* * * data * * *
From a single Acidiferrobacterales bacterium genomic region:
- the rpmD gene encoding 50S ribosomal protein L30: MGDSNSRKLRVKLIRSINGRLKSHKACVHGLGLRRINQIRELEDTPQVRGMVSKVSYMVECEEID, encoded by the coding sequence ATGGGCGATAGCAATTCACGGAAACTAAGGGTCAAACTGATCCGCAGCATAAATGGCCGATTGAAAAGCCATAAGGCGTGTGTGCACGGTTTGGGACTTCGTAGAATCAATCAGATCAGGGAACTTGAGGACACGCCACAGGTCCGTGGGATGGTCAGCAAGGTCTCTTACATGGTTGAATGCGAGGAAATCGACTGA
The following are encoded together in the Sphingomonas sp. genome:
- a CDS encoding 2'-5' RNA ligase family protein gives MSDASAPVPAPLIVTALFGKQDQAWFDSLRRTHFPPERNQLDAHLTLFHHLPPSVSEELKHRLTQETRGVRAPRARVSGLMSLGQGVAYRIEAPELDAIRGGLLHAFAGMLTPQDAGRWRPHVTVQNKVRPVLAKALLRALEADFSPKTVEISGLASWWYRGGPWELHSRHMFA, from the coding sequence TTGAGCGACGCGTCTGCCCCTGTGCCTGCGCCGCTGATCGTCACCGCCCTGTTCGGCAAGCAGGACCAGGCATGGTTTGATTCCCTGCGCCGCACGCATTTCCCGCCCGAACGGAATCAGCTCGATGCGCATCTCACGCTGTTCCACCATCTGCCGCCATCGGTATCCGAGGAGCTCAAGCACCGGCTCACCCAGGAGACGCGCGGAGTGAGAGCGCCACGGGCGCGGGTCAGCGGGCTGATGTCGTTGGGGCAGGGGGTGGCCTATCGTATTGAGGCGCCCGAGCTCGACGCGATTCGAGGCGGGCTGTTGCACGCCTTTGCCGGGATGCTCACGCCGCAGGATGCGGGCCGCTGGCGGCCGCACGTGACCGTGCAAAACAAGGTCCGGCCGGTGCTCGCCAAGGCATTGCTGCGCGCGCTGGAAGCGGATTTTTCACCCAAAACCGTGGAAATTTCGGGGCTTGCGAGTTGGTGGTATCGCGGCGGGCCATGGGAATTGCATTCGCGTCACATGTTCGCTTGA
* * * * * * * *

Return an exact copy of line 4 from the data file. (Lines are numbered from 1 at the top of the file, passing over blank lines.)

- a CDS encoding 2'-5' RNA ligase family protein gives MSDASAPVPAPLIVTALFGKQDQAWFDSLRRTHFPPERNQLDAHLTLFHHLPPSVSEELKHRLTQETRGVRAPRARVSGLMSLGQGVAYRIEAPELDAIRGGLLHAFAGMLTPQDAGRWRPHVTVQNKVRPVLAKALLRALEADFSPKTVEISGLASWWYRGGPWELHSRHMFA, from the coding sequence TTGAGCGACGCGTCTGCCCCTGTGCCTGCGCCGCTGATCGTCACCGCCCTGTTCGGCAAGCAGGACCAGGCATGGTTTGATTCCCTGCGCCGCACGCATTTCCCGCCCGAACGGAATCAGCTCGATGCGCATCTCACGCTGTTCCACCATCTGCCGCCATCGGTATCCGAGGAGCTCAAGCACCGGCTCACCCAGGAGACGCGCGGAGTGAGAGCGCCACGGGCGCGGGTCAGCGGGCTGATGTCGTTGGGGCAGGGGGTGGCCTATCGTATTGAGGCGCCCGAGCTCGACGCGATTCGAGGCGGGCTGTTGCACGCCTTTGCCGGGATGCTCACGCCGCAGGATGCGGGCCGCTGGCGGCCGCACGTGACCGTGCAAAACAAGGTCCGGCCGGTGCTCGCCAAGGCATTGCTGCGCGCGCTGGAAGCGGATTTTTCACCCAAAACCGTGGAAATTTCGGGGCTTGCGAGTTGGTGGTATCGCGGCGGGCCATGGGAATTGCATTCGCGTCACATGTTCGCTTGA